The disagreements have been legion, often bloody, and always confusing. Christians have killed other Christians for defying the rule of infant baptism and proclaiming “believer’s baptism”. Many Christians have declared other Christians apostate because of their view of the Bible, whether it is inerrant, infallible, or at least partially of human origin.

And even if they agree on the status of the Bible, they don’t agree on what it says on these issues. For example, there is disagreement over basic principles of interpretation like whether the overriding principle is based on the covenants of God versus which dispensation we are in.

There are Christians that call other Christians apostate (traitorous) because they believe that the gifts of the spirit, i.e., prophecy and speaking in tongues, etc. still exist and vice versa. These days there are sharp divides over homosexuality, abortion, the Word of Faith movement, the emergent Church movement, and the role of women in the church.

Even if Christians don’t call others apostate, they still disagree to the point of not fellowshipping over issues like dietary laws (whether they need to be followed), drinking alcohol, end times (Eschatology), eternal security, evolution vs. literal seven days of creation, giving vs. tithing, predestination, psychology: the acceptability of Christian counseling, sacraments as conveyers of grace or not, the “in the name of Jesus” debate, and pacifism vs. the concept of a just war, and other issues.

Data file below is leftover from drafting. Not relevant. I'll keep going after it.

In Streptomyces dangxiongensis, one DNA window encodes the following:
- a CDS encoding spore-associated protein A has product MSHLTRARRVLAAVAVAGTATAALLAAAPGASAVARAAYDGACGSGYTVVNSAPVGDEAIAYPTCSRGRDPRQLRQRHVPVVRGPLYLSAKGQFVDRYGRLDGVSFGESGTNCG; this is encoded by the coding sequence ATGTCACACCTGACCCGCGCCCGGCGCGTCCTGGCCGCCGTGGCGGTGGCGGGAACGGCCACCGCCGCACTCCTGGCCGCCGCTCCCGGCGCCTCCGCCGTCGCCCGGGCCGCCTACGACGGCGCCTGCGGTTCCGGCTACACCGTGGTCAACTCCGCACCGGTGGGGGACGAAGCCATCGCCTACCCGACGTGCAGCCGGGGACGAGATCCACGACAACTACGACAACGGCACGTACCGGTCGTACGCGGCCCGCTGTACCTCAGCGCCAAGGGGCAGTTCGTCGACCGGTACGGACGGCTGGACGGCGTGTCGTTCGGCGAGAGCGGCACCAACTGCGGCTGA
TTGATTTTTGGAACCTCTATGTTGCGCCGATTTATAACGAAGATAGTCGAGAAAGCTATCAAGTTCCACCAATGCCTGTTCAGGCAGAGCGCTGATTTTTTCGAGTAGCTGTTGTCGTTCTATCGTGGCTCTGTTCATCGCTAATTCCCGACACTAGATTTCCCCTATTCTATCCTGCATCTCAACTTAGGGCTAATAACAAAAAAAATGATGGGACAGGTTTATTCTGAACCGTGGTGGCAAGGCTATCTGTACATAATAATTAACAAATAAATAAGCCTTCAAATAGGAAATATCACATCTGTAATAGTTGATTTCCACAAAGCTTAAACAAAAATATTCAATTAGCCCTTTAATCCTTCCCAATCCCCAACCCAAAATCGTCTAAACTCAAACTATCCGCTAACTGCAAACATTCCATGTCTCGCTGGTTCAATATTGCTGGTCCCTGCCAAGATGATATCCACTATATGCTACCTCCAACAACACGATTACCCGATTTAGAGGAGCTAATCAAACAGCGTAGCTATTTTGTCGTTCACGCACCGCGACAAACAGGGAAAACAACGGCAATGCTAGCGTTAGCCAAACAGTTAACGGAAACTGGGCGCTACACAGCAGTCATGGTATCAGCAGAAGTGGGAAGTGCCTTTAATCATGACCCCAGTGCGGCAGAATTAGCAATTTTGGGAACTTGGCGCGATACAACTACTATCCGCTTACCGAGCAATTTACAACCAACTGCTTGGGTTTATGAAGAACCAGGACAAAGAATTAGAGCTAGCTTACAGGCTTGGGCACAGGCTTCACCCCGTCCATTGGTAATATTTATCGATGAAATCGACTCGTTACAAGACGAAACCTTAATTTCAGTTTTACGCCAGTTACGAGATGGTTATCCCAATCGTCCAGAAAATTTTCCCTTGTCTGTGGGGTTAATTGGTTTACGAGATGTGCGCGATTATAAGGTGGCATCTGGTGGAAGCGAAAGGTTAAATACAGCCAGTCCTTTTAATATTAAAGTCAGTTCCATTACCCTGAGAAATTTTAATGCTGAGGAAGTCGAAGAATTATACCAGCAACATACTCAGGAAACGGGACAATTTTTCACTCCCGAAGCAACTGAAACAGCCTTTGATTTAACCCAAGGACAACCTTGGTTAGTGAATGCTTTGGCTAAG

Then there is the ecumenical concept of Christian “orthodoxy” that suggests that none of the issues so far discussed really matter even though there are huge divisions over them. The only issue that really matters in “orthodoxy” is whether one accepts the doctrine of the Trinity, that Jesus the man is really God and a person in a triune godhead with two other persons, the Father, and the Holy Spirit. This doctrine is promoted as the absolute most important concept in Christianity even though this emphasis is totally missing for the first centuries of the church.